Fashion and beauty magazines paint a more varied picture of beauty than they once did, but that picture is still a tiny one in a rigid frame. Whether you're a blonde, brunette or redhead, you can be one of the beautiful people -- but only if you're tall and willowy. What about women who have lost their hair after cancer treatment? What about those who have lost limbs or other body parts following surgery? What about those whose fight has etched fresh lines on a once-smooth face?

You are beautiful too.

By one school of aesthetic thought, you have a transcendent beauty that no merely pretty model could hope to match.

The Japanese concept of wabi-sabi embraces the transience of beauty. In this artistic philosophy, weathering and visible repairs only make something more beautiful because they show both the changes an object has undergone and its enduring quality. Although your cancer has changed you, you remain; that makes you uniquely beautiful. The changes you've undergone show the living, vibrant woman you are all the more clearly.

Embracing wabi-sabi beauty in theory is one thing, but facing it daily in the mirror is a more difficult proposition. Every woman in any state of health sometimes sees the beautiful teen or adorable child she was, and it's impossible not to compare your current self with that mental picture. You may feel that the present you suffer by comparison, but those around you see you differently. They see your present beauty, and even if they don't know the name of it, they recognize the principle of wabi-sabi.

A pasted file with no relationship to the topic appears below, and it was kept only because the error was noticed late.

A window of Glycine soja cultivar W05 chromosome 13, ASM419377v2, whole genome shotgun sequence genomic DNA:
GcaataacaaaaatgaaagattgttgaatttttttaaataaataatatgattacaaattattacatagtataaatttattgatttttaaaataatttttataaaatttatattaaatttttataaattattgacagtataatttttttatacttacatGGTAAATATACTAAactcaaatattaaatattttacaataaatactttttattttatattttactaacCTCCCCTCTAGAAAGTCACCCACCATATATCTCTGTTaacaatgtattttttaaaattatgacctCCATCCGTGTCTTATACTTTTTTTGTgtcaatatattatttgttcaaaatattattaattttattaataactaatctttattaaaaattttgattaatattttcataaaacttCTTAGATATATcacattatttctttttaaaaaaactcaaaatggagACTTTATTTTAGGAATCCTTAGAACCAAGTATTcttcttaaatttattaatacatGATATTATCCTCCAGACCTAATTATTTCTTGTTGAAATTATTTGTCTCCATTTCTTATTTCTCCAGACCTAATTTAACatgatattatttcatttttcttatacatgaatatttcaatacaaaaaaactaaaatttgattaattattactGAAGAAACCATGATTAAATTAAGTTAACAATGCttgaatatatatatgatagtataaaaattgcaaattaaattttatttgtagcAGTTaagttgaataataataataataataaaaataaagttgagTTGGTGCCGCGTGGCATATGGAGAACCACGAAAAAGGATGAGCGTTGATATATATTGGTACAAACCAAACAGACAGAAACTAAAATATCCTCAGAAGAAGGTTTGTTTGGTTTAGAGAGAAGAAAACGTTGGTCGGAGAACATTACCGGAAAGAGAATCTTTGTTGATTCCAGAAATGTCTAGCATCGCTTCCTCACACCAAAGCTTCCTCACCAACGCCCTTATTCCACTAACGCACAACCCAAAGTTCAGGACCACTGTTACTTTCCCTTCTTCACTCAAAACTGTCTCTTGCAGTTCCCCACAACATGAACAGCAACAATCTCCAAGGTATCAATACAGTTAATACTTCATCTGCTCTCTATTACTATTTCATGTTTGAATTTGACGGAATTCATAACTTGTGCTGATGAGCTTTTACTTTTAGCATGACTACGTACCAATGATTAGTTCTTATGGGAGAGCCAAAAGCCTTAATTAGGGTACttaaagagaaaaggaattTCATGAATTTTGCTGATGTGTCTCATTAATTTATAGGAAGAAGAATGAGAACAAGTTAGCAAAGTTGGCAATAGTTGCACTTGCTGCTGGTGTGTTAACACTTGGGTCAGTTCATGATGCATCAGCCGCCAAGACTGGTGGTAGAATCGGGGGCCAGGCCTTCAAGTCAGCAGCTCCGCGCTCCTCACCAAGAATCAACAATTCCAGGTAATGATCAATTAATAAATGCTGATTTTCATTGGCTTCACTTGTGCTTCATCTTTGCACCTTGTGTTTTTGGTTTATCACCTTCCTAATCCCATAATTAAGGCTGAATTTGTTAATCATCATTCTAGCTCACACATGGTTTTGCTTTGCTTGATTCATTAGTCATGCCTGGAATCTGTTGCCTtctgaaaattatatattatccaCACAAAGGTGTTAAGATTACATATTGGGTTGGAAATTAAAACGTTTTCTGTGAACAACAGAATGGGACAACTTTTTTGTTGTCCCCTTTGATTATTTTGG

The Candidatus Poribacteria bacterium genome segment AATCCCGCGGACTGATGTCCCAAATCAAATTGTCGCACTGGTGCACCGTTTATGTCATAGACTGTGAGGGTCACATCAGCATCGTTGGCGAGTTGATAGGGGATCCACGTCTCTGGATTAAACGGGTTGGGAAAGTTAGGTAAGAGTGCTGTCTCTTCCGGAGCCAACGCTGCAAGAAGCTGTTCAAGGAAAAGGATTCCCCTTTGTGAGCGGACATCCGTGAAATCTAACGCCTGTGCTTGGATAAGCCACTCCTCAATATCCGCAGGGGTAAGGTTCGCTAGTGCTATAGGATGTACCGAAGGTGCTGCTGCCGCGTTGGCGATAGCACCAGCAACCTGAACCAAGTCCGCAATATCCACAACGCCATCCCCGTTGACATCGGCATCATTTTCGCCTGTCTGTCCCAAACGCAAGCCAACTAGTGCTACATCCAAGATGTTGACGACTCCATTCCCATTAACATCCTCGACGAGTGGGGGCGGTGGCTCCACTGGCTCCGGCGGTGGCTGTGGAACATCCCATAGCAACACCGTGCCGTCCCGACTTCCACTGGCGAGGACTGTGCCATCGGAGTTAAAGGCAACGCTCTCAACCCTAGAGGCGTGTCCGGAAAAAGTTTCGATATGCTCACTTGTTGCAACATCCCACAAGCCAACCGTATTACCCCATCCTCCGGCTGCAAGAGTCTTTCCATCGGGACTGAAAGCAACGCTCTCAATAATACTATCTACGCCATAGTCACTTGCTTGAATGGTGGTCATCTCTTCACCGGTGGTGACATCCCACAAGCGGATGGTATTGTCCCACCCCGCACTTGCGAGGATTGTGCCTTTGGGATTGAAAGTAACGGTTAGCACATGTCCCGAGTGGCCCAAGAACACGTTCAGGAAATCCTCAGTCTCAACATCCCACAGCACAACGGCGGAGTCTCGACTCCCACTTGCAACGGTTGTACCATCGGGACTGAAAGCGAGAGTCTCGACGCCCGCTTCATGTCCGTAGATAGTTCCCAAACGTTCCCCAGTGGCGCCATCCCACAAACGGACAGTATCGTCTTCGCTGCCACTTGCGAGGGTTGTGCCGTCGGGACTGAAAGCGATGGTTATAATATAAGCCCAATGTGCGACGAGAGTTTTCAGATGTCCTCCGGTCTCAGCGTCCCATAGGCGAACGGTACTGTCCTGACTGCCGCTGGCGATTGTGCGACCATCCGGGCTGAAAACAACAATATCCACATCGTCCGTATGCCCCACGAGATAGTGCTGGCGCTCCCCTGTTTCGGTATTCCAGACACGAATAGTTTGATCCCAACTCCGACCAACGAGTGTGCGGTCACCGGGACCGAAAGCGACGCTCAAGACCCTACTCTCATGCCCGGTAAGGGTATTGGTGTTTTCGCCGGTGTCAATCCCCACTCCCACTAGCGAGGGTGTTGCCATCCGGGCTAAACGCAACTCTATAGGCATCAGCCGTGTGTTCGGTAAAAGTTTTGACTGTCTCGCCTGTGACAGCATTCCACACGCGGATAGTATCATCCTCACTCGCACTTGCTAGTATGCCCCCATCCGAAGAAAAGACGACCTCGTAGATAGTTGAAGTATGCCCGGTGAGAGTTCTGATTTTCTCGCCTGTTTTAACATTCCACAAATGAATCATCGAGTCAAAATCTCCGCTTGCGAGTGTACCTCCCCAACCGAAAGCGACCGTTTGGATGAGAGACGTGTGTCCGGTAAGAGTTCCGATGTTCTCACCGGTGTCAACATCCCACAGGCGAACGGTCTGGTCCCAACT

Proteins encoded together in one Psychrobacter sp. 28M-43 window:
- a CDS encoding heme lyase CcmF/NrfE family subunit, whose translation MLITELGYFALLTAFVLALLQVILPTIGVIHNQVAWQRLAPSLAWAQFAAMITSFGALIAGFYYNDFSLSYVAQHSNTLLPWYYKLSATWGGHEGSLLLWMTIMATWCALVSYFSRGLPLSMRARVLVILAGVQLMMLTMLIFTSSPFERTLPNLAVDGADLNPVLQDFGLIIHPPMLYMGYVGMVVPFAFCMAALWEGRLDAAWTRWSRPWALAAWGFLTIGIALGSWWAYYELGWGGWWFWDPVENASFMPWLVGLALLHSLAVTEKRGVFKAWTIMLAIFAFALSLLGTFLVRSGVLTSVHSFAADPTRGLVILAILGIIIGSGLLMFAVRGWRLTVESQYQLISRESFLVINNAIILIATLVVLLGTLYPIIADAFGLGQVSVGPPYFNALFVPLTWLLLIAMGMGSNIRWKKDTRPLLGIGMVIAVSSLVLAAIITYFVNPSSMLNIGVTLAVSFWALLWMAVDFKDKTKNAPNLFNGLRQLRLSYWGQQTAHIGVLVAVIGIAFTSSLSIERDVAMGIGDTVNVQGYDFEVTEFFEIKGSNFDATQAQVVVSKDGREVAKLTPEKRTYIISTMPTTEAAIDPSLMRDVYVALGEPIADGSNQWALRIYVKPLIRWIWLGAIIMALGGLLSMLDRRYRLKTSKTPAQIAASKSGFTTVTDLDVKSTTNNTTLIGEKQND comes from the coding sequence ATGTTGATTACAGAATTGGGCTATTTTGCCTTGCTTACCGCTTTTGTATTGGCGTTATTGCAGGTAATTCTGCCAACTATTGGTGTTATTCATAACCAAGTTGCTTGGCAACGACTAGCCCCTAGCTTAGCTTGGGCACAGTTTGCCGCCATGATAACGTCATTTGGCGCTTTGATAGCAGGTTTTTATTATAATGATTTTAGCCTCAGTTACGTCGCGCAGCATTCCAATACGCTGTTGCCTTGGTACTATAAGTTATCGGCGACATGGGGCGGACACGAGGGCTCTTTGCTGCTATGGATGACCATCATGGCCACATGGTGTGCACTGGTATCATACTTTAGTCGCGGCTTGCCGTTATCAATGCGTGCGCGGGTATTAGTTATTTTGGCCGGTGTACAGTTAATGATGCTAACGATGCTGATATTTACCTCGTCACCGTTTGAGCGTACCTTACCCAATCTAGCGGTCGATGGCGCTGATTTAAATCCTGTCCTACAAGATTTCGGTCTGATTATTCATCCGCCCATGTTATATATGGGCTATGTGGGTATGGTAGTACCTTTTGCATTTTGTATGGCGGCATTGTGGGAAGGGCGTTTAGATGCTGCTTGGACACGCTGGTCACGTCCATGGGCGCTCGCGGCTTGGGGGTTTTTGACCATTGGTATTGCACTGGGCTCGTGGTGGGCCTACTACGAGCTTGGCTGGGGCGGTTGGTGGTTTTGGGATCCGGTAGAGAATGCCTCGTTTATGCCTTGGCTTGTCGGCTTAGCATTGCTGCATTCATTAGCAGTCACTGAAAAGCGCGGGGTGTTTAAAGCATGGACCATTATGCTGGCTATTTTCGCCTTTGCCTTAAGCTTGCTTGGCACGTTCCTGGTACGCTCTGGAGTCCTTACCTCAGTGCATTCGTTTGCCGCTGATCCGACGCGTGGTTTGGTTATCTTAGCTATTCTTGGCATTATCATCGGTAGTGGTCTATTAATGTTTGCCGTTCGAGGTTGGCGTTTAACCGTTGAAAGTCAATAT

Embrace your present self openly and honestly. If you've lost weight from chemotherapy treatments or undergone surgery that changed your appearance, choose fashions that suit you today, not what you might have worn years ago. Older clothing that is now too large for you emphasizes your weight loss, while a new outfit that fits will flatter you. Contrast draws the eye, so use it to your advantage when picking out new clothes. A colorful printed scarf with plenty of contrast brings attention to your face and doubles as a wrap for thinning hair if you feel more comfortable with your head covered.


Let makeup help your outer self reflect your inner self. On good days, few things bring you down faster than a well-meaning friend's concerned looks. Wabi-sabi embraces change, and that includes the changes wrought by a dab of lipstick and a touch of eyeliner. Befriend your new face and practice with new makeup techniques. Blush on the apples of your cheeks might not have worked in your teens, but it may be a great look for you now. If your lashes and brows have grown sparse, experiment with new lining techniques.

The average one-year survival rate after a diagnosis of mesothelioma related to asbestos exposure is 40 percent. You are more than a statistic, though; you're an individual, a unique work of wabi-sabi art. Every woman deserves to feel beautiful, none more so than those who have weathered so many changes. Walk the path of the wabi-sabi aesthetic and love the beautiful, enduring self you are today.